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This is a brand new session this year covering a newer offering from VMware. Logs logs logs we all have them. Some issues with logs are not having the knowledge to interpret, time synchronization, and honestly having just too many of them. I chose this session to see how this solution could fit in my toolbox and if it is ready for use.
First lets take a quick peek at the license model from VMware’s website while we wait for the session to start.
VMware vCenter Log Insight is licensed on a per operating system instance (OSI) basis, which is defined as any server, virtual or physical, with an IP address that generates logs, including network devices and storage arrays.
You can find more info on this right here.
A individual in the office of the CTO realized we were generating logs at an alarming rate. He justified a small team of developers to create log insight. It accepts logs via syslog and allows you to search them. This session will have a slide deck to view at home that has an appendix with dozens of additional slides not covered today.
When getting log insight installed we will appreciate these tips.
Before power on, add disk
Add 100 GB to start and go from there
Have at least one source configured before install
No spell checker in the network info area, double check
Data-core should be the disk you added + 97GB, this is storage for evens
log in a change the password for root which will enable ssh
Now you can connect to the URL
With no license you get 60 day use
NTP is very important to configure - see my other blog posts on NTP
A read only vCenter account will be needed
With the current release, you may wish to limit to 2 vCenter's
For the vCOPs account you will need admin
Make sure to click enable launch in context
whole stack is key
vCenter - might need some extra attention, look at appendix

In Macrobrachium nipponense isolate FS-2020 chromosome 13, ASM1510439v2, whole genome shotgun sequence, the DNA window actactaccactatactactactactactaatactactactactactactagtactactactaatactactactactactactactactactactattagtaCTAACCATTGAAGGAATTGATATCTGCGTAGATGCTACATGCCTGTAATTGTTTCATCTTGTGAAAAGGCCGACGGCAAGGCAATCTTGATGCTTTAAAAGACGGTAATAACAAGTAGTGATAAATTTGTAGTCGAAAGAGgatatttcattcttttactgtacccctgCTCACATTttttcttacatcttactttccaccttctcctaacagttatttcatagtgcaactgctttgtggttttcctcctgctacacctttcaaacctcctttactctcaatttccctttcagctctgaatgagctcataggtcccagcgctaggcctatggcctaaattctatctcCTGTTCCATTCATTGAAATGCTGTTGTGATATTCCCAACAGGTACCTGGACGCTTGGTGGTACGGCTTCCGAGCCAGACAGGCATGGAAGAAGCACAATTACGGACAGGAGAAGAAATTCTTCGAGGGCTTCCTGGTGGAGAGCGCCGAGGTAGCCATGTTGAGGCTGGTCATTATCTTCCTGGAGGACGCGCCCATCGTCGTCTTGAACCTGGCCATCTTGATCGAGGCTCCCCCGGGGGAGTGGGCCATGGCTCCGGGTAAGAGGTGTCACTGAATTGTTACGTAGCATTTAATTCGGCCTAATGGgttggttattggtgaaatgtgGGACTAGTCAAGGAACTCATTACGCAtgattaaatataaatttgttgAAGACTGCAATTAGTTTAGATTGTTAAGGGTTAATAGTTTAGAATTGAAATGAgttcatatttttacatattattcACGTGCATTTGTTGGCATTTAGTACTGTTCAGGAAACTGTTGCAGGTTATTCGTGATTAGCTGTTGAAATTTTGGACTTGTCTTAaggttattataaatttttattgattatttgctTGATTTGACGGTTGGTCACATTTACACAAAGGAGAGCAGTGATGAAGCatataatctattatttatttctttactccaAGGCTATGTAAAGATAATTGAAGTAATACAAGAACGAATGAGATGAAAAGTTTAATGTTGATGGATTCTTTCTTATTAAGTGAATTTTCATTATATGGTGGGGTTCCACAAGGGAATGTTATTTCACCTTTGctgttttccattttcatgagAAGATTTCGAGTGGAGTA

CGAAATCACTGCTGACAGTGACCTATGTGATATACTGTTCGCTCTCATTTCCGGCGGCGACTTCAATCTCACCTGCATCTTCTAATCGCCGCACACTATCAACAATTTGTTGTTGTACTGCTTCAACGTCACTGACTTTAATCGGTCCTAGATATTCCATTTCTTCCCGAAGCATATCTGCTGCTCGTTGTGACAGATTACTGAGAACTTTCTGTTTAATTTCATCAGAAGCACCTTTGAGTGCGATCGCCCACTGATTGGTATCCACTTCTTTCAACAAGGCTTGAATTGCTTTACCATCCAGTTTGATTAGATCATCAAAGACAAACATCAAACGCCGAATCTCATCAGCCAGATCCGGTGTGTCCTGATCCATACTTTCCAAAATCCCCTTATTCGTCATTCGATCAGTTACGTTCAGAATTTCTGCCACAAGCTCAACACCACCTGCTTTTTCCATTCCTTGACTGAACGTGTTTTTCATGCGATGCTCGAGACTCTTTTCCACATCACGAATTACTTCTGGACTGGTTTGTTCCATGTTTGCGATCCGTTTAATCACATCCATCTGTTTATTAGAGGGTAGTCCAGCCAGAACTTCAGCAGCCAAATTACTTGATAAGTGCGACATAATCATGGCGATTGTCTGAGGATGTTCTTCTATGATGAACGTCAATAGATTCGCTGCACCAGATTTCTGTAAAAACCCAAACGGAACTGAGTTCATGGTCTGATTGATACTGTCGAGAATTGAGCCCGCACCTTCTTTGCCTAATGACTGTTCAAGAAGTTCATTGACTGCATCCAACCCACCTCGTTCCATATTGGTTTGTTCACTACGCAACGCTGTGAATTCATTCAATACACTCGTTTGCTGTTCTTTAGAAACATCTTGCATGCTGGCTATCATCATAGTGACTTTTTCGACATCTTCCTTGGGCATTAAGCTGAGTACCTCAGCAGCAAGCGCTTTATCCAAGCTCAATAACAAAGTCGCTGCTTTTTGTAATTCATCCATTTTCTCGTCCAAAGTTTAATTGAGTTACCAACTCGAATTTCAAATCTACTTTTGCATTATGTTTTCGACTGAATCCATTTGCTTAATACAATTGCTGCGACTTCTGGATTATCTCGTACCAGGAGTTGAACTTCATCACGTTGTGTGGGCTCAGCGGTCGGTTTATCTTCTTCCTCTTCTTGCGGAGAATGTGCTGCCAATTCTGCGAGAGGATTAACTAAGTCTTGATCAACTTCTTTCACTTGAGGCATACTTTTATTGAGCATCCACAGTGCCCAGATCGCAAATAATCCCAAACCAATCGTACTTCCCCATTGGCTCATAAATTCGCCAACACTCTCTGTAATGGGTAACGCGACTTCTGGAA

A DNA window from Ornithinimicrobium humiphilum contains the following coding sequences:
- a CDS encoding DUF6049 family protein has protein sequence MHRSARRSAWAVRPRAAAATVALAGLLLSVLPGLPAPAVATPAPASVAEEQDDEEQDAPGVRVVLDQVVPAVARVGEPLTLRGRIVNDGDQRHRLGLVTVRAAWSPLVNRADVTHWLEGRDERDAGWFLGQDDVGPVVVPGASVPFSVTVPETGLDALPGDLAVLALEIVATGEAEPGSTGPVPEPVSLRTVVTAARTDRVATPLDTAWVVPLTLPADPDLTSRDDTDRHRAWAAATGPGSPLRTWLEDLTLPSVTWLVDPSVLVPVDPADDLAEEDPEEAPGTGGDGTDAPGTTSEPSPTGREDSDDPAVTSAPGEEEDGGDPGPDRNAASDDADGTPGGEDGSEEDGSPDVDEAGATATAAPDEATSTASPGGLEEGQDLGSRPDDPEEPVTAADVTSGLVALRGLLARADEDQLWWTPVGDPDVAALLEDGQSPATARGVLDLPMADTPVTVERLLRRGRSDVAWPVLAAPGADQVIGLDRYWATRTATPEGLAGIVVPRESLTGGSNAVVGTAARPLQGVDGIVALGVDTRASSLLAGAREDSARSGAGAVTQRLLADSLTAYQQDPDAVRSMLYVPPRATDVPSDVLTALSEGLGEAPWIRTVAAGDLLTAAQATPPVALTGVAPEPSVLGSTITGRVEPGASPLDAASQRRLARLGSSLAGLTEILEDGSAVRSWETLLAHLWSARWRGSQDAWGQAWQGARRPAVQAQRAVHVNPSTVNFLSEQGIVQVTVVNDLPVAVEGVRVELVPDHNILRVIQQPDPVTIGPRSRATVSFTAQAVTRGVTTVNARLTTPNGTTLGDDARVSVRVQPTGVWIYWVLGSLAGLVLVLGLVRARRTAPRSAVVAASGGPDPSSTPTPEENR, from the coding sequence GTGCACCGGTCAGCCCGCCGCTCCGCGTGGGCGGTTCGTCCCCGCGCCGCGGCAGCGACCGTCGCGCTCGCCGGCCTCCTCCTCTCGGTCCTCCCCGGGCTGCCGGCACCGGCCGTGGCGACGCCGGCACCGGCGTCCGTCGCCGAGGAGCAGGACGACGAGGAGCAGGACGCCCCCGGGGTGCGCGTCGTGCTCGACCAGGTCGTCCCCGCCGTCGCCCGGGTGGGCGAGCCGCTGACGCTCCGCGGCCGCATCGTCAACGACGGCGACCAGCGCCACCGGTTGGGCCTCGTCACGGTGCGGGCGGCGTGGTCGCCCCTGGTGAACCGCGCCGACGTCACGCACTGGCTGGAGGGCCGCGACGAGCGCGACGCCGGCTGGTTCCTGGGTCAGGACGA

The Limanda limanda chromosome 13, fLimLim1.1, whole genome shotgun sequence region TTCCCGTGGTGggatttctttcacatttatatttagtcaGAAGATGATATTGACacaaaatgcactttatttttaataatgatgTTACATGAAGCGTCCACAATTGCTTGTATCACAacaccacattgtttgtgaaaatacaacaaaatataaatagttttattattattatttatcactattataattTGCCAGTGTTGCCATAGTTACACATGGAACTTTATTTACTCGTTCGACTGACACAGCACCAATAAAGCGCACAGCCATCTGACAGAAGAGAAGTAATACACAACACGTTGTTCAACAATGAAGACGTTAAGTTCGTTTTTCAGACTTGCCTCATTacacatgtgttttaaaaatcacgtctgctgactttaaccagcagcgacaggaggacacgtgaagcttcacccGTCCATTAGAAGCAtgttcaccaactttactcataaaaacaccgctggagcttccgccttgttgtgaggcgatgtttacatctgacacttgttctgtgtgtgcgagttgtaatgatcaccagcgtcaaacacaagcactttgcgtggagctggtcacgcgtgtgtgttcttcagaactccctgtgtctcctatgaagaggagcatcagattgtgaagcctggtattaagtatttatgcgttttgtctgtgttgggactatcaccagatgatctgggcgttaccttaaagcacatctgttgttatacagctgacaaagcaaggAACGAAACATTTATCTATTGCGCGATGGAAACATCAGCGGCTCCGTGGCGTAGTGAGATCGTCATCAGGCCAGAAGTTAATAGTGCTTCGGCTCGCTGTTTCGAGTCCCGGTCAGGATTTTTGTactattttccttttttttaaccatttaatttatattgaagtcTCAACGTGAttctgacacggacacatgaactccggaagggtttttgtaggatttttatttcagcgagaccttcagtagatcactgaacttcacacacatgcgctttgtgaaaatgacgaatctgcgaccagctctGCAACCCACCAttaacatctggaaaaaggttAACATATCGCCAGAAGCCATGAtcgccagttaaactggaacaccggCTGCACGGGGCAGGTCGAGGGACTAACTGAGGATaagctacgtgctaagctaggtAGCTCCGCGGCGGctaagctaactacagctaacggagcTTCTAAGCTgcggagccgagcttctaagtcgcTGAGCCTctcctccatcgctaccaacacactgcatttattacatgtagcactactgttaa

View - treat like vCenter above
Use tagging to make search easier
This is the secret sauce
A content pack contains the KNOWLEDGE!!!!!!
It contains queries, alerts, dashboards, and field extractions.
HYTrust, Net flow logic, Puppet, Cisco, EMC, NetApp, VCE all have packs today
for the first few days look at the utilization
On a regular basis check for dropped packets inside of the GUI
Enable Data Archiving (output to NFS directory)
If you use an archive to review, use a new instance of vC LI
Rough guide of 250MB per day per ESX host at 50MB for other devices
About 16 GB needed to retain 30 days of logs per node.
When calling support log in on CLI and issue loginsight-support
Can also use UI on health page of system administration at bottom
Backup via Image level
vC Ops can launch in context
You can create alerts via log queries
Updates require a short outage but is in place.
1.0 will do updates via rpm on CLI "-Uvh file_name"
If you used the wrong IP address, use vApp options to fix it or reinstall.
Product does not have any compatibility restrictions so developers are releasing content fast
Source working first
Add disk at beginning
Make smtp, vC, vCOPs are all working correctly
Get a food system email address for alerts to go to
Monitor disk and processor in the beginning
Use data archiving
Make sure entire technology stack is reporting
Update as often as you can
Point the product at the vCOPs UI VM.
Listen to the recording for a cameo by me when I say “dashboards” to get the presenter back onto thought process. Michael White is an excellent presenter and it was my pleasure to help.
VCOPs provides me excellent data and information. The problem is building enough knowledge to understand and translate what I am seeing.
An example is shown of peak Disk IO being very different from average IO over 7 days. Commands per second is what vCOPs calls IO. Drilling into the peak it lasts for a few minutes in a 1 hour window. Then the metric graphs are used to add vCenter commands per second for the top 5 VM’s. This is compared for each peak to find a common VM which is causing the peak in disk IO usage.
Next we look at the suspicious VM and compare with vCenter total iops report. The lines align so this is the VM. The question now, is it read or write intensive? The result. A SQL box with peak usage everyday that is write intensive, knowledge is needed to suspect a SQL agent on the box. Everyday at 4:45 this SQL agent is configured to run multiple scheduled jobs. These jobs could be divided to run over multiple time slots at non peak times.
The VMware management blog has the recording of this demo to reuse in your own environments. It was called analyze and optimize. Click Here for the Blog Post
Several useful dashboards are displayed. This have scoreboards for showing things like the total capacity of clusters and current usage via memory and CPU. Colored by health including reserve space for things like failover or procurement time buffers.
Report capacity risk based on your knobs. I have a general rule I use in my environments as 6,7,8,9 it’s resume time. It is catchy and helps me remember its purpose and value.
60% – Analyze and attempt to reduce.
70% – Begin procurement of additional resources.
80% – Stop Provisioning new workloads
90% – Watch closely, actively move workloads out.